A recent Karnataka High Court ruling in an appeal filed by ICICI Econet Internet and Technology Fund and others may ease the potential service tax burden of private equity and venture capital funds (VCFs).

In 2021, the Customs, Excise and Service Tax Appellate Tribunal, Bangalore (CESTAT) had held that these funds managed the money of investors like a banking or financial institution, making them liable to pay service tax. The amount held by the funds for their own expenses were considered as consideration towards performance of services. The carried interest paid to unit holders was deemed to be a “performance fee”, and not a return on investment.

‘Pass-through vehicle’

In its February 8 order, the High Court stated that VCFs set up as trusts cannot be considered as a person for levy of service. This is because the Finance Act does not consider a trust to be a juridical person. Further, the trusts are pass-through in nature wherein funds from contributors are consolidated and invested by the investment manager. “The High Court ruling suggests that the fund is not rendering any services, given the principle of mutuality and is only a pass-through vehicle pooling investors’ capital and putting it to work. This hopefully eliminates any future question about the nature of the fund and its relationship with its contributors,” said Siddharth Shah, Senior Partner, Khaitan & Co.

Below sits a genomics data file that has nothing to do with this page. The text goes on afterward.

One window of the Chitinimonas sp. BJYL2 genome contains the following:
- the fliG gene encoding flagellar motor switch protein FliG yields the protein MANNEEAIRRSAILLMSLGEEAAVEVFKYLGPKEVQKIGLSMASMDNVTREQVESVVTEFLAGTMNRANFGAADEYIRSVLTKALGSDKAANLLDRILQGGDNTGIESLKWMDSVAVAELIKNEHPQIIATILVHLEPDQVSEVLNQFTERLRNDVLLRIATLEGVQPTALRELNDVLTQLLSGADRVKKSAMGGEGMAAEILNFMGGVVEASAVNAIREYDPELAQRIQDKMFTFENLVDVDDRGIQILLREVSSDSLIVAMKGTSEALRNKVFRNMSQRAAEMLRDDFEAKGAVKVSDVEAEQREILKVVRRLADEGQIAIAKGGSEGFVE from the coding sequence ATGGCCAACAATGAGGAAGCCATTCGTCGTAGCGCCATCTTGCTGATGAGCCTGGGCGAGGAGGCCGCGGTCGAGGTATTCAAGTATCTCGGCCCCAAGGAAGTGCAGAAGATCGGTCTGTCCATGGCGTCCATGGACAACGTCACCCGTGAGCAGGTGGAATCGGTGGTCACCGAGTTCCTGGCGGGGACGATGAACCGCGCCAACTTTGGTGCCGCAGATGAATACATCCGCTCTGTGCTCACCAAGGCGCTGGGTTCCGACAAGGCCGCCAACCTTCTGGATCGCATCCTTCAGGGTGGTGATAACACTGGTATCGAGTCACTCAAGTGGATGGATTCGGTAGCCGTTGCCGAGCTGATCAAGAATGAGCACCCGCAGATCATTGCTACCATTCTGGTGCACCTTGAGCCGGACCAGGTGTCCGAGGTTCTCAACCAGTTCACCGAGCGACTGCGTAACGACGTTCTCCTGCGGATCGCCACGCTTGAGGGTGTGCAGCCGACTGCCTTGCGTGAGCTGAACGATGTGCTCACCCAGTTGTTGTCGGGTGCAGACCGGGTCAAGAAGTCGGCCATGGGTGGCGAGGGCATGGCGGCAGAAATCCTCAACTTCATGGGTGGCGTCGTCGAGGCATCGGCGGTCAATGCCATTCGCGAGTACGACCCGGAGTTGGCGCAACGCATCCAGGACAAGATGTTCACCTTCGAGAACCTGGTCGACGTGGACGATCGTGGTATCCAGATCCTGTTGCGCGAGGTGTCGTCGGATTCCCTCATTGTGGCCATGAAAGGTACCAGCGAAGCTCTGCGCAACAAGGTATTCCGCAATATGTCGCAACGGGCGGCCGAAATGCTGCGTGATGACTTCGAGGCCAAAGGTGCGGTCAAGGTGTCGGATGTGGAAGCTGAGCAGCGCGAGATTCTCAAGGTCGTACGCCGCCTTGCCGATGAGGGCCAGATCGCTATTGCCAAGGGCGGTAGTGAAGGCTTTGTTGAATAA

The order said the doctrine of mutuality must apply to a contributor investing into a fund as the two cannot be dissected as two different entities. Since there cannot be any service to self, service tax cannot apply to the VCF. “The CESTAT ruling had caused quite a stir and while fund houses were not paying taxes upfront, they had become cautious and were preparing for an adverse impact. This ruling brings much needed respite, although a more detailed order on the issue would have helped,” said Ashish Sodhani, Partner, Parakram Legal.

Yashesh Ashar, Partner at Illume Advisory believes that any GST levied by such funds in future would have been passed on to the contributors as costs. Accordingly, various funds which were in an exit mode had started mulling different structures for creating reserves at the time of exit and informing the same to the investors. This position of the fund managers may be re-evaluated post the HC decision depending on the language adopted in the fund documents, he said.

Commercial arrangement

“The HC has acknowledged the commercial arrangement between the contributors and the investment manager. The trust is distributing the money as per the distribution waterfall mechanism agreed between the parties and this does not violate the principle of mutuality,” Ashar said.

The characterisation of the carried interest in the hands of the fund manager, however, was not discussed by the court. “The order has not settled the issue of levying GST on ‘carried interest’ or performance fees. That matter is still being examined by the tribunal and remains subjudice,” said Shah.

The tax authorities may choose to appeal against the order in the Supreme Court.